The trees were entirely moss covered and green, so no burnt umber or real browns in the painting. Instead Paynes Grey to darken trees, and also to darken the water. So the ‘warmth’ of the colours come from warm blues and grays instead of browns and ochres.  This adds to the more wintry feel of the season than a summer view would give. Sorry about all that technical stuff – but unusual colour scheme for me, but I enjoyed painting it!

Now I’d like to go for a long walk there with my wife Gill & dog Truffle!

21 Feb 2011

The Radcliffe Camera, Oxford

I return to Oxford again and again to paint as I love architectural subjects, and Oxford contains some of the finest buildings in the world. I’m not sure this painting is completely finished yet, but with watercolour it’s usually best to stop while you’re winning, and not overwork a subject. Why the angle chosen in the picture? When you approach Radcliffe Square from the High, through a narrow pedestrian lane, the Camera is suddenly there in front of you, and I wanted to evoke the ‘impact’ it has when you first round the corner and look up.

I’ve just suggested the Bodleian Library in the background. I’m never certain a painting has ‘worked’ when I’ve just finished it, but I certainly enjoyed working on it, and that’s important to me!

The Radcliffe Camera was designed in the English Palladian Style by James Gibbs between 1737 and 1748, and is believed to have been the first circular library to be built in England.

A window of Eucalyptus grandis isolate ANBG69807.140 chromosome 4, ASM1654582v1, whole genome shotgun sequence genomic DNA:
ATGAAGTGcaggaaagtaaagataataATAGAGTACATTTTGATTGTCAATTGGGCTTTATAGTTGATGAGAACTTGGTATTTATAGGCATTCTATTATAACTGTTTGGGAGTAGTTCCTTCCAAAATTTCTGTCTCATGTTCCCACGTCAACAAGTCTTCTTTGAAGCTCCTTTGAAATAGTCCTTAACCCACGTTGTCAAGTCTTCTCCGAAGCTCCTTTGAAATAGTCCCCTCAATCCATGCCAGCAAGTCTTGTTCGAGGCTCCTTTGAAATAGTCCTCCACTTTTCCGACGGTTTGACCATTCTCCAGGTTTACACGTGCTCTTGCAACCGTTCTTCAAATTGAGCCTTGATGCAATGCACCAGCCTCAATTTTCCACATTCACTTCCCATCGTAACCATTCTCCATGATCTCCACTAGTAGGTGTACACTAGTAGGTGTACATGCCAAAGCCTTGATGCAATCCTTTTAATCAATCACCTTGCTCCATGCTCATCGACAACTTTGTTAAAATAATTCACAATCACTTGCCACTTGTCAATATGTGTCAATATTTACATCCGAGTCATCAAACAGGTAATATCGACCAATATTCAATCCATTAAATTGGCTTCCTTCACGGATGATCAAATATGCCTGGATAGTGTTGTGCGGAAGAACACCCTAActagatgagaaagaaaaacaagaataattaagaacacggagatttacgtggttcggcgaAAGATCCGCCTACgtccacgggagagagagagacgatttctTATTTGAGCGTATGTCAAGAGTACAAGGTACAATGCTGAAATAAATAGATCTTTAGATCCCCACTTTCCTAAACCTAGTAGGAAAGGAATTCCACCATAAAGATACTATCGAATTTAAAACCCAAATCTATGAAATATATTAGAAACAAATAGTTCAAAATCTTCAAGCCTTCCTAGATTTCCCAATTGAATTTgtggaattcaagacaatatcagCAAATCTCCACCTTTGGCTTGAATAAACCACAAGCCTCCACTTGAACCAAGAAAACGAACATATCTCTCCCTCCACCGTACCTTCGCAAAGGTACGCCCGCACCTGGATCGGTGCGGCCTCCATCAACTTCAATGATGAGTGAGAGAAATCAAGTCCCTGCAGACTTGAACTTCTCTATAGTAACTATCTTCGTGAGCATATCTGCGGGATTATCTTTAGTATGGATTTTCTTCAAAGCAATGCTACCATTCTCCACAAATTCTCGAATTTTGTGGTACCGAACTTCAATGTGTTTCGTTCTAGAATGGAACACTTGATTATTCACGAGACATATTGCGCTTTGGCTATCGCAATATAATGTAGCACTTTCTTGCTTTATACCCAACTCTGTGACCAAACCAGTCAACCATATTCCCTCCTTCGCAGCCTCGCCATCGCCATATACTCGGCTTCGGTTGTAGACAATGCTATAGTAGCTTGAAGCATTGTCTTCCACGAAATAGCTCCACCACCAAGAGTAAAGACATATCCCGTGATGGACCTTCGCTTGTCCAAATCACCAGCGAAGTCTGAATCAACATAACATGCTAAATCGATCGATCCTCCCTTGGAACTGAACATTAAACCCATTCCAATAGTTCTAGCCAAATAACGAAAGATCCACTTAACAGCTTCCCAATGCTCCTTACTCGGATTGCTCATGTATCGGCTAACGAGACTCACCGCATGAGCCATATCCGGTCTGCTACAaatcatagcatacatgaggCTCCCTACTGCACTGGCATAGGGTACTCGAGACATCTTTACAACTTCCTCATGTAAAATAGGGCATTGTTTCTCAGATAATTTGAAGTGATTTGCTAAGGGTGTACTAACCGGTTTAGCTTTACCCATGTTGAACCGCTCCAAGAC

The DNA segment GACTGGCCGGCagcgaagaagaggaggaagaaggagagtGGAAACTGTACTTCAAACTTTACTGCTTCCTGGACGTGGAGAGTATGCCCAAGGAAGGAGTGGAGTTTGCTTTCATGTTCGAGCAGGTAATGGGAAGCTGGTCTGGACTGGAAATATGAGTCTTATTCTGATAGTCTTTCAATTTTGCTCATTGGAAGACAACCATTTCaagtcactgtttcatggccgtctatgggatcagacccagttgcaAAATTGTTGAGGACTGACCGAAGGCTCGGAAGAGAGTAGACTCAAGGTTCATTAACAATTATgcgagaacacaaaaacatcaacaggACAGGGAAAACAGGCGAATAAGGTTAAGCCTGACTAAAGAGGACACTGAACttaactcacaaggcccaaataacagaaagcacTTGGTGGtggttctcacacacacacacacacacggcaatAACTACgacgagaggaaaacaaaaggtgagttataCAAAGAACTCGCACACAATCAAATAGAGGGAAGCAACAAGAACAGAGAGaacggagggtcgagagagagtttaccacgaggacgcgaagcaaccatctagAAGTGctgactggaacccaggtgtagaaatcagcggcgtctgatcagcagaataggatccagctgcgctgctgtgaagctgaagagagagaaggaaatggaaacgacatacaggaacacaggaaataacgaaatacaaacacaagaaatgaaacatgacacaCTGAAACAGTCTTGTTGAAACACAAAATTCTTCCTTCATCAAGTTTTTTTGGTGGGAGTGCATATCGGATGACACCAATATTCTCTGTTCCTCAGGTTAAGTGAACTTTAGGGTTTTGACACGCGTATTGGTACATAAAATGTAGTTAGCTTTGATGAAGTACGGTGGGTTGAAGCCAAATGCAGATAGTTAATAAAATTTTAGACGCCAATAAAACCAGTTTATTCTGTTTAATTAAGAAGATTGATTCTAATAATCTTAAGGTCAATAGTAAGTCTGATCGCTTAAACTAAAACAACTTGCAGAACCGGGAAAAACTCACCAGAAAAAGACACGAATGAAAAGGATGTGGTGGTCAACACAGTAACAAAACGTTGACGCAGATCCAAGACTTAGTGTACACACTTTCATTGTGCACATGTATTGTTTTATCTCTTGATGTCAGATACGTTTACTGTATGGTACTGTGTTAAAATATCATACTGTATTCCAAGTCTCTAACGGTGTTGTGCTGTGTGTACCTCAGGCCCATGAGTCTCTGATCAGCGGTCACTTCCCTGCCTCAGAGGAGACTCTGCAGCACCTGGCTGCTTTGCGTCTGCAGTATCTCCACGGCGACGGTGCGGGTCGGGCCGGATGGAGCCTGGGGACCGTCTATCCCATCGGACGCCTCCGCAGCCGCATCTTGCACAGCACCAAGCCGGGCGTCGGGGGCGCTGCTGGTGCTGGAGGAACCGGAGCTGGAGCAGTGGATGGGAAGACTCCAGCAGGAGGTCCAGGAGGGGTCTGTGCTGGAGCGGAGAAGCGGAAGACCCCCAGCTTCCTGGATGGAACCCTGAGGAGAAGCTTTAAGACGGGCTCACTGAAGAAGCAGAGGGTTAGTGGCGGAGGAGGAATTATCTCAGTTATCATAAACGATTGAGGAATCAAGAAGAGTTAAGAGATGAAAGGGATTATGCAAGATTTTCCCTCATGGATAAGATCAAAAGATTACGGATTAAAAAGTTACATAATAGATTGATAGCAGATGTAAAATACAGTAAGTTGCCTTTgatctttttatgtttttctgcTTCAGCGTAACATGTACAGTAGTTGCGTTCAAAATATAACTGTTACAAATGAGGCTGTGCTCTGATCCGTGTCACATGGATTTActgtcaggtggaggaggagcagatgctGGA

9 Feb 2011

Springtime at Arlington Row, Bibury

Wishful thinking whilst we’re still in February, but I just painted this one for the cover of my ‘Cotswolds in Watercolour 2012’ Calendar, which needs to be printed soon, to be in the shops by Easter.

I’ve painted this view a number of times before, but each time it comes out differently. I had to leave room in sky for the title! Doesn’t it make you long for those days when you can laze on the warm grass in the sunshine, having a nap on the picnic rug.

19 Jan 2011

The High and Queens College, Oxford

It’s usually sunny in my paintings, but here there are people with umbrellas, and the mood is restrained and a little damp! I found a line drawing of this view in a drawer, which I drew many years ago, and realised that I never actually turned it into a painting.

I only used two colours in this; yellow ochre, and cobalt blue. They give an interesting scale of blue, and grey greens to gold. I love the architecture on the High, and the muted colours suit the feeling of a wet day.

Original Watercolour Painting of Oxford for Sale.

18 Jan 2011

Chipping Campden in Snow

The recent snow has inspired me to paint a number of snowscenes, and in this depiction of the Almshouses in Chipping Campden, I am revisiting a scene I have painted before. This is partly to contribute to an ‘Artist’s Guide to the Cotswolds’ on which I am working, and hope to finish in a month or so.

It will be a sort of souvenir guide, but instead of photos it will have paintings and line drawings, as well as my own personal commentaries on the towns and villages. It’s an exercise in concise English as there are so many places in the Cotswolds which must be included. I have not put any figures in this picture, as I wanted it to be serene and uspoilt, like the snow before anyone has appeared and messed it up with footprints! 

Cotswold Paintings and Watercolours by Chris Fothergill